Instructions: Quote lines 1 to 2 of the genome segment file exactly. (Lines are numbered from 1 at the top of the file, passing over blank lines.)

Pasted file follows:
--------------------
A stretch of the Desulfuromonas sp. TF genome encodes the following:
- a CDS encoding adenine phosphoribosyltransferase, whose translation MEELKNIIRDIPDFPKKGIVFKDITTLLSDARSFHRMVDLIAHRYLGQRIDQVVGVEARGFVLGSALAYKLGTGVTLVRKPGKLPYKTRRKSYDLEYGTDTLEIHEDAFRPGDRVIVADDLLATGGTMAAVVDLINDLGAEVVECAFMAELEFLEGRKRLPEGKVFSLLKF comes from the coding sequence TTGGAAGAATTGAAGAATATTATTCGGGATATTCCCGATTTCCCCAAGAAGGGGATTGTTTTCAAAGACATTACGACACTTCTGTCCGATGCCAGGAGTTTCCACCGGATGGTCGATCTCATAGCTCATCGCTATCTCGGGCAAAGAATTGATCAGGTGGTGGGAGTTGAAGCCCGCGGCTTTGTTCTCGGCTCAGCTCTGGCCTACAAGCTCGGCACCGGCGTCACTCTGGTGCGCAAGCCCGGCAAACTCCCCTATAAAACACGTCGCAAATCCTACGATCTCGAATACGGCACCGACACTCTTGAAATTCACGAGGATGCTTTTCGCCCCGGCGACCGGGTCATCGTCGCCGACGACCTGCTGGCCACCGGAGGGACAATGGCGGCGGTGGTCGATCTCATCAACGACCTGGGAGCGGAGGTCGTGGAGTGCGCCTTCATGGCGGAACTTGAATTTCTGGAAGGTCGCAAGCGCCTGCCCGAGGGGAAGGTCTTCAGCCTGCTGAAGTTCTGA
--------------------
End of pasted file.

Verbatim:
A stretch of the Desulfuromonas sp. TF genome encodes the following:
- a CDS encoding adenine phosphoribosyltransferase, whose translation MEELKNIIRDIPDFPKKGIVFKDITTLLSDARSFHRMVDLIAHRYLGQRIDQVVGVEARGFVLGSALAYKLGTGVTLVRKPGKLPYKTRRKSYDLEYGTDTLEIHEDAFRPGDRVIVADDLLATGGTMAAVVDLINDLGAEVVECAFMAELEFLEGRKRLPEGKVFSLLKF comes from the coding sequence TTGGAAGAATTGAAGAATATTATTCGGGATATTCCCGATTTCCCCAAGAAGGGGATTGTTTTCAAAGACATTACGACACTTCTGTCCGATGCCAGGAGTTTCCACCGGATGGTCGATCTCATAGCTCATCGCTATCTCGGGCAAAGAATTGATCAGGTGGTGGGAGTTGAAGCCCGCGGCTTTGTTCTCGGCTCAGCTCTGGCCTACAAGCTCGGCACCGGCGTCACTCTGGTGCGCAAGCCCGGCAAACTCCCCTATAAAACACGTCGCAAATCCTACGATCTCGAATACGGCACCGACACTCTTGAAATTCACGAGGATGCTTTTCGCCCCGGCGACCGGGTCATCGTCGCCGACGACCTGCTGGCCACCGGAGGGACAATGGCGGCGGTGGTCGATCTCATCAACGACCTGGGAGCGGAGGTCGTGGAGTGCGCCTTCATGGCGGAACTTGAATTTCTGGAAGGTCGCAAGCGCCTGCCCGAGGGGAAGGTCTTCAGCCTGCTGAAGTTCTGA